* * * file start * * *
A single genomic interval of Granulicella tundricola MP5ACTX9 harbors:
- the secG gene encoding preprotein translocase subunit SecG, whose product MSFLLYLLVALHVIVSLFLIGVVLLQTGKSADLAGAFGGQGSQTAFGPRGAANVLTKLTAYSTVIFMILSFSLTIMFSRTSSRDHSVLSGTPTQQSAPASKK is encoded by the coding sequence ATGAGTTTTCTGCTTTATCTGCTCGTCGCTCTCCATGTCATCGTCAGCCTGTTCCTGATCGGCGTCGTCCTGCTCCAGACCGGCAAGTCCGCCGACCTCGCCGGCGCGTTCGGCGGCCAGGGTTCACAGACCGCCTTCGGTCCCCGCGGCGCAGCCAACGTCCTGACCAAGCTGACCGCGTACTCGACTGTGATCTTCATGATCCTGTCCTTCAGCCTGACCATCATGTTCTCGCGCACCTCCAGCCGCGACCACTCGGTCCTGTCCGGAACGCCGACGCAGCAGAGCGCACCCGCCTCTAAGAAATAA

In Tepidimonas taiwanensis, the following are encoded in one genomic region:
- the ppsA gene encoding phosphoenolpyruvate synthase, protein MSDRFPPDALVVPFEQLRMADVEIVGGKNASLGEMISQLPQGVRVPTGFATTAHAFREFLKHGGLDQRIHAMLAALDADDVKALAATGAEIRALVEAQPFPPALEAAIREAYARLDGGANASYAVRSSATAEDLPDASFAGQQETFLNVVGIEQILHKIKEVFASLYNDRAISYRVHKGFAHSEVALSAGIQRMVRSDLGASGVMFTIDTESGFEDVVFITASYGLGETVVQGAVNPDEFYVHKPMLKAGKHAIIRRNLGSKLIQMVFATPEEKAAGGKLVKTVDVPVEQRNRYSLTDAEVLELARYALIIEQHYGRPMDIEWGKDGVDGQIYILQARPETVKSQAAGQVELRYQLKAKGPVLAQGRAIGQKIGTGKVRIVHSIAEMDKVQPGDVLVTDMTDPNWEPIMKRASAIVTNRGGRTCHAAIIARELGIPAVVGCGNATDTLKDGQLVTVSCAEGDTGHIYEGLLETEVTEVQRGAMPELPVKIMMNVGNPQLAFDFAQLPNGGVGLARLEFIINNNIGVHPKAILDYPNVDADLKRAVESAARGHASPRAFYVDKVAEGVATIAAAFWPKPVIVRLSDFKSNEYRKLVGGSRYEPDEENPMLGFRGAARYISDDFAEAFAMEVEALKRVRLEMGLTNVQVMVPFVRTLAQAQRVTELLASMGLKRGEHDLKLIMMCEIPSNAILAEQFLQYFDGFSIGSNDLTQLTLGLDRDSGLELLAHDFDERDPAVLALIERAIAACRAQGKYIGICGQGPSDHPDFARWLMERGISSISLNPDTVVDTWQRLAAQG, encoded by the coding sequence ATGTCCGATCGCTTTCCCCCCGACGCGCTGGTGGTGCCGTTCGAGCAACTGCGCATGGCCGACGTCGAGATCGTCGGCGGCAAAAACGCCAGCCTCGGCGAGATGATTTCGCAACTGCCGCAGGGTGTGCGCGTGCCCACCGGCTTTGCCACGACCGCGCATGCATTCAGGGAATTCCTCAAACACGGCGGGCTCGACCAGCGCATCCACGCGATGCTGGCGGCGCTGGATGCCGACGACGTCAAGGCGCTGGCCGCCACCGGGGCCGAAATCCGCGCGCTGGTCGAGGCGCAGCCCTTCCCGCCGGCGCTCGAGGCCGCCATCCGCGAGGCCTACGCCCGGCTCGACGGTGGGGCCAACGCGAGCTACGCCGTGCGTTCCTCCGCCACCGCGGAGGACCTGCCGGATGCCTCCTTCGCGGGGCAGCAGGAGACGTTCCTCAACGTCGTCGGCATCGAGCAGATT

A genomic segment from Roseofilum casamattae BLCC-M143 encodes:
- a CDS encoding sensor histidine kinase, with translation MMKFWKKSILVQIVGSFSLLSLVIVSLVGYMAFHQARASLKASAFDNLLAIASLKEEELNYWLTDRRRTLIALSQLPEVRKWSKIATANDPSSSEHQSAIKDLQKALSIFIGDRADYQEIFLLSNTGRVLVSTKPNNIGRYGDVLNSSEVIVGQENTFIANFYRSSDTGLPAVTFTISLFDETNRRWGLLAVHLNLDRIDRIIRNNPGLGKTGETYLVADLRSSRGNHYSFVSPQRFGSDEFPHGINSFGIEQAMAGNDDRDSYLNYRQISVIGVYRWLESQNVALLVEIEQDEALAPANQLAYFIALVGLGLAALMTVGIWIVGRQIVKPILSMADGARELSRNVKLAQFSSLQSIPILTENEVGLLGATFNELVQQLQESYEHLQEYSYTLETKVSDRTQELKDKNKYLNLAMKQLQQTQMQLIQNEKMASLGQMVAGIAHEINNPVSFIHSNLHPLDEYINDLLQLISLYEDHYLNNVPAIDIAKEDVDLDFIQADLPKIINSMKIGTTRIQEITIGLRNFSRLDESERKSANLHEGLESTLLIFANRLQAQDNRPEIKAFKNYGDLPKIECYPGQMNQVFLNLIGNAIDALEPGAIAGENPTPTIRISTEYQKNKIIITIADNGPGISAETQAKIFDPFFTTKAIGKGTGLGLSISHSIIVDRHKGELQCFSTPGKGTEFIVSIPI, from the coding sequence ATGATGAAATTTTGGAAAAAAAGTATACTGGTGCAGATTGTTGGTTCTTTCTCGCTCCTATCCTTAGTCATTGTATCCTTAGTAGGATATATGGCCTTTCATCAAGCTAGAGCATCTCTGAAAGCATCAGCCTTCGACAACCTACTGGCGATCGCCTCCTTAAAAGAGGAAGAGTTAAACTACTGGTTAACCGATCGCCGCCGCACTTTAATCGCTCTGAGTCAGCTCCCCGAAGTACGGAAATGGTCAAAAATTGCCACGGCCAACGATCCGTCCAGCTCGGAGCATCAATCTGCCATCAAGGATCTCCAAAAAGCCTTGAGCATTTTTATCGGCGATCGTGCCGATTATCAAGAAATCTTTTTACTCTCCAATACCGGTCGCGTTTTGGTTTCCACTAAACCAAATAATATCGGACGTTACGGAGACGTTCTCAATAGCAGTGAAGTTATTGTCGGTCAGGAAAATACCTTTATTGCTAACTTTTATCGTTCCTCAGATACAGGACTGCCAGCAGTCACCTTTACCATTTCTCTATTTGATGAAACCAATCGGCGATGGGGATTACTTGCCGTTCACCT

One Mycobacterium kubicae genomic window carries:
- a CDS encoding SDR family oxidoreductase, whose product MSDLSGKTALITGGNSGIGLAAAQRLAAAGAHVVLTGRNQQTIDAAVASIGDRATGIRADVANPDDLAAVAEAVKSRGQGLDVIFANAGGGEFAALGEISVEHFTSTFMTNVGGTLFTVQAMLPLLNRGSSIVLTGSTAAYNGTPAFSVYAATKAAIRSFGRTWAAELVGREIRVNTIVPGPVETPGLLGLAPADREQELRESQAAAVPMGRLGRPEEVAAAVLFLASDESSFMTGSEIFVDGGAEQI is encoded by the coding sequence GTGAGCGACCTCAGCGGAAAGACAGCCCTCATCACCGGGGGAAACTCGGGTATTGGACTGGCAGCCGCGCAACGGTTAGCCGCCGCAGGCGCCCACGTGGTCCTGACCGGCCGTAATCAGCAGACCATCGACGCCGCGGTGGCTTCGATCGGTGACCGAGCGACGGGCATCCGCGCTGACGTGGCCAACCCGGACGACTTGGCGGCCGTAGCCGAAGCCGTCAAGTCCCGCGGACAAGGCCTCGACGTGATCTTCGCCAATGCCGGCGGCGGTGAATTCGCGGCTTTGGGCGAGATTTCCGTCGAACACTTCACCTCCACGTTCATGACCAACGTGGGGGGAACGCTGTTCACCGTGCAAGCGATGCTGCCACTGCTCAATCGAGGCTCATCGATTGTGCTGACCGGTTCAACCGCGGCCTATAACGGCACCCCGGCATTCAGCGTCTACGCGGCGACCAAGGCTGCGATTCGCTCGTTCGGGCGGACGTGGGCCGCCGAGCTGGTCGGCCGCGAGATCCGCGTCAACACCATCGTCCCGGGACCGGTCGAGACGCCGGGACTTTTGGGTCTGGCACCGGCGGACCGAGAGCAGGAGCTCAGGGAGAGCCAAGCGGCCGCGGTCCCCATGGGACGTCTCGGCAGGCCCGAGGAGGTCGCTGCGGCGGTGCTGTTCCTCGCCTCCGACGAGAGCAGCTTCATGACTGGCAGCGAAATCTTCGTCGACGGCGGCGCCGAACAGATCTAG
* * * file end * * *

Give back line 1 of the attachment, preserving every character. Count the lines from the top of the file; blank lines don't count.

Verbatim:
A single genomic interval of Granulicella tundricola MP5ACTX9 harbors: